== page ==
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Ammarnäs

Ammarnäs is a pretty village tucked in the Swedish mountains. It lies at the confluence of the Rivers Vindelälv and Tjulå. The first settlers arrived here in the 1820s, attracted by the natural meadows in the delta. The first chapel was inaugurated in 1858, but was replaced in 1912 by the present church. The Sámi church town, with around fifteen stilted houses, lies near the church. These houses were used by the Sámi people when they came to worship at the church. Many people today visit Ammarnäs for the beautiful scenery. The two largest industries are tourism and reindeer husbandry. The village has around 200 residents.

Habitat type: mossy coniferous forest, birch heath, meadow birch forest.

 

 

Ammarnäs Delta
This is the only river delta in the mountains with working farmland. The natural meadows of the delta have been mown since the 1820s. The hay was stored in barns on the alluvial meadows and brought home for winter fodder. An alluvial meadow is naturally flooded and fertilised with sediment every year when the water level is high. ‘Vindelälvens naturbeten’ is a project that was started in 2001, to restore the natural pasture using grazing cattle. Many plants and animals benefit from mowing and grazing. Flocks of birds gather each spring in the delta while they wait for the ice to melt in the high mountains. The delta landscape offers easily-accessible bird-watching. The land around the delta is privately-owned. Respect this, and contact the land owner if you want to enter these meadows.

Habitat type: freshwater alluvial meadows on an inland delta.

 

 

River Vindelälv
Wild, striking rapids rush through Vindelfjällen. The River Vindelälv is a National River, protected from being regulated for hydro-electric power. Below its source, the small river passes the summer settlement of Gran Sámi community at Vindelkroken. It then runs through the beautiful valley of Vindelådalen, that was used by settlers on the trade routes to Norway. In the 1930s, this valley was home to one of Sweden’s most abundant bear populations. The river eventually gushes over the rapids at Vindelåforsen before reaching the Ammarnäs Delta. The River Vindelälv is an excellent river for fly-fishing.

Habitat type: (upstream from Ammarnäs) mossy birch heath, mesic shrub heath, wet shrub heath, low herb meadow, willow scrub, wet fen.

 

 

Potato Hill
Potatoes have been cultivated for more than 150 years on one of Ammarnäs’ four conical hills. Potatoes growing on the hill do not freeze as easily as those grown elsewhere. The hill’s south-facing slope and its ability to store heat provides a favourable climate and lengthens the growing season. All four hills, including the Potato Hill, were formed during the last ice age. It is believed that the material forming the hill was transported by water, and fell down a sinkhole in the ice sheet. Stones, gravel and sand form a conical hill that remained after the last remnants of ice sheet melted away. From the top of the hill there is a fine view over the delta and the village.

Habitat type: cultivated land.

 

 

Örnbo
Örnbo is a well-preserved mountain residence with a house, barn and outbuildings. It is attractively situated on a ledge protected by steep cliffs. There is no road that leads to Örnbo, and no electricity or running water, but people lived here until 1952. It is an interesting place to visit, and provides a glimpse of what life was like for settlers. A favourable climate for plants makes the trip an interesting one for botanists, and if you’re lucky you might see Siberian jay on the way. Örnbo is now owned by the state, and is managed by the County Administration.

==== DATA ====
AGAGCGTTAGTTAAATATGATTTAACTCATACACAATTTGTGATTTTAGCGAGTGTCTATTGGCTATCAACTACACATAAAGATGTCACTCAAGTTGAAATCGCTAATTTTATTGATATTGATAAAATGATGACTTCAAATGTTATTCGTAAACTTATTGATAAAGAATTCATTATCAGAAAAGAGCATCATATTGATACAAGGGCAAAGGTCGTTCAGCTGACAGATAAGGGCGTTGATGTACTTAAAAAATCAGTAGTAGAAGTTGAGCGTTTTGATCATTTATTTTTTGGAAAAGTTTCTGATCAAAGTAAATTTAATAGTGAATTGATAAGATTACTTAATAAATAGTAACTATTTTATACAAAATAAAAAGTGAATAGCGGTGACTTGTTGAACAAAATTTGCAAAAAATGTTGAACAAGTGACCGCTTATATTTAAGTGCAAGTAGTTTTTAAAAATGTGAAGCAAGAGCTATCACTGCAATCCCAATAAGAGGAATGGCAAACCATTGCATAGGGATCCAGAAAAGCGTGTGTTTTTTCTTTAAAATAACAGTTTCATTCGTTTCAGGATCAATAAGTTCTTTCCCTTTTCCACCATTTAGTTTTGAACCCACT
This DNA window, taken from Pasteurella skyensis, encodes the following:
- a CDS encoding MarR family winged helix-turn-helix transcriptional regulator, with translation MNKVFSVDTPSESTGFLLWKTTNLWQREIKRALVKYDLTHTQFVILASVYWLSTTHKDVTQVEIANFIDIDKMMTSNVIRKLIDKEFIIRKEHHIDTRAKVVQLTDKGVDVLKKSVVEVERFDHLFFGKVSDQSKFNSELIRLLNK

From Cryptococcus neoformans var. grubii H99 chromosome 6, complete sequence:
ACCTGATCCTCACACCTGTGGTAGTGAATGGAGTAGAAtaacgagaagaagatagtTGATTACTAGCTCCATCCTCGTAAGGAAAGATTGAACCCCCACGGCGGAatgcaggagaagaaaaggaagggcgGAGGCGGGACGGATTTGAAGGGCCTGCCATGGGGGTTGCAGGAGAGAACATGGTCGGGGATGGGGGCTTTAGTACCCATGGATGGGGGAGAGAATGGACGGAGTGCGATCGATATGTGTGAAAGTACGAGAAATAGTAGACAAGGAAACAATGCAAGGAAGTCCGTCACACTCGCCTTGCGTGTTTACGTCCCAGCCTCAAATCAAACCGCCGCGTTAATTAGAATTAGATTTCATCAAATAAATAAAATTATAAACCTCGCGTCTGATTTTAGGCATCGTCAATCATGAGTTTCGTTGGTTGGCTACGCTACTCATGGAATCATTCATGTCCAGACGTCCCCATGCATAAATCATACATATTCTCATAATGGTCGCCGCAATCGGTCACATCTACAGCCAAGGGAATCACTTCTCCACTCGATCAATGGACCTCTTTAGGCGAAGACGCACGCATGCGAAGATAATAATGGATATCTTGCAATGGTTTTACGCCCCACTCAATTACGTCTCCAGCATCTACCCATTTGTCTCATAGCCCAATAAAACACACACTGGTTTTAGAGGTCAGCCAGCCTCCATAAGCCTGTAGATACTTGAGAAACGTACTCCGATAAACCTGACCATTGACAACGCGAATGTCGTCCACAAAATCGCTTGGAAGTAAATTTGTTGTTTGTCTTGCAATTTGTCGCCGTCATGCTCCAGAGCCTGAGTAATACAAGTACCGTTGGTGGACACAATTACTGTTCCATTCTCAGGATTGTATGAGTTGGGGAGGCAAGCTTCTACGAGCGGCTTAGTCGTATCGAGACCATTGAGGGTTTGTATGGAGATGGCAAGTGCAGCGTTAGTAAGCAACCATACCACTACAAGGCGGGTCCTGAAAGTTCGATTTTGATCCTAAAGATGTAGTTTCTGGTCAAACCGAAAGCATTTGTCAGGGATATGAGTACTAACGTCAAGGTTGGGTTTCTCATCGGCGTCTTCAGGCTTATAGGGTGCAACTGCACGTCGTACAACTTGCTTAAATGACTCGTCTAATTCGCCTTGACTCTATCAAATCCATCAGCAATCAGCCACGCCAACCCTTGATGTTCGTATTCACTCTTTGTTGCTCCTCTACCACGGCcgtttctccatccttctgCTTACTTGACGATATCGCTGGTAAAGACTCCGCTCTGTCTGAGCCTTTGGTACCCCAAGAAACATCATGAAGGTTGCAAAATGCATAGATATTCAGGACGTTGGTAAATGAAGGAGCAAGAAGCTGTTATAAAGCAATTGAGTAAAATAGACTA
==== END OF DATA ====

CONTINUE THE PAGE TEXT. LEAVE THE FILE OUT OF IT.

Habitat type: open meadow

 

 

Fårkammarn Nature Reserve
Fårkammarn is a rocky ledge that feels a bit like a cave. A steep rocky cliff hangs above the ledge, providing warmth and shelter from the rain. Forest grazing sheep used to come here in bad weather. Today there are no longer any sheep at Fårkammarn, although the hill is a good site for many plants, such as baneberry and wood sorrel. The snow melts early in the spring here, and you can find plants that normally only grow further south. The County Administration manages the nature reserve.

Habitat type: meadow birch forest.

 

 

The bird-watching tower
The bird-watching tower stands on the western shore of Lake Gautsträsk, and can be reached from Highway 363. It is a large, two-storey tower with a view over the delta. The best time to visit the tower is towards the end of May, when waterfowl and waders rest and wait for the ice to melt in the mountains. There is a guest-book in the tower in which visitors usually share their bird-watching experiences from the Ammarnäs area.

Habitat type; freshwater alluvial meadow, mossy spruce forest

 

 

Vindelfjällen Naturum in Ammarnäs
Vindelfjällen Naturum Visitors’ Centre opened in summer 2004, on the premises of the hotel in Ammarnäs. The Naturum Centre houses an exhibition of the nature reserve and its geology, flora, fauna and climate. You can watch films, take part in guided tours or attend lectures. You can also buy books, maps, postcards etc. From the Naturum Centre you can embark on a hike along the Kungsleden Trail to Hemavan. In Vindelfjällen there are two Naturum Centres; in Ammarnäs and Hemavan, the gateways to the nature reserve.

Location: Ammarnäs hotel

Photo: Håkan Lundberg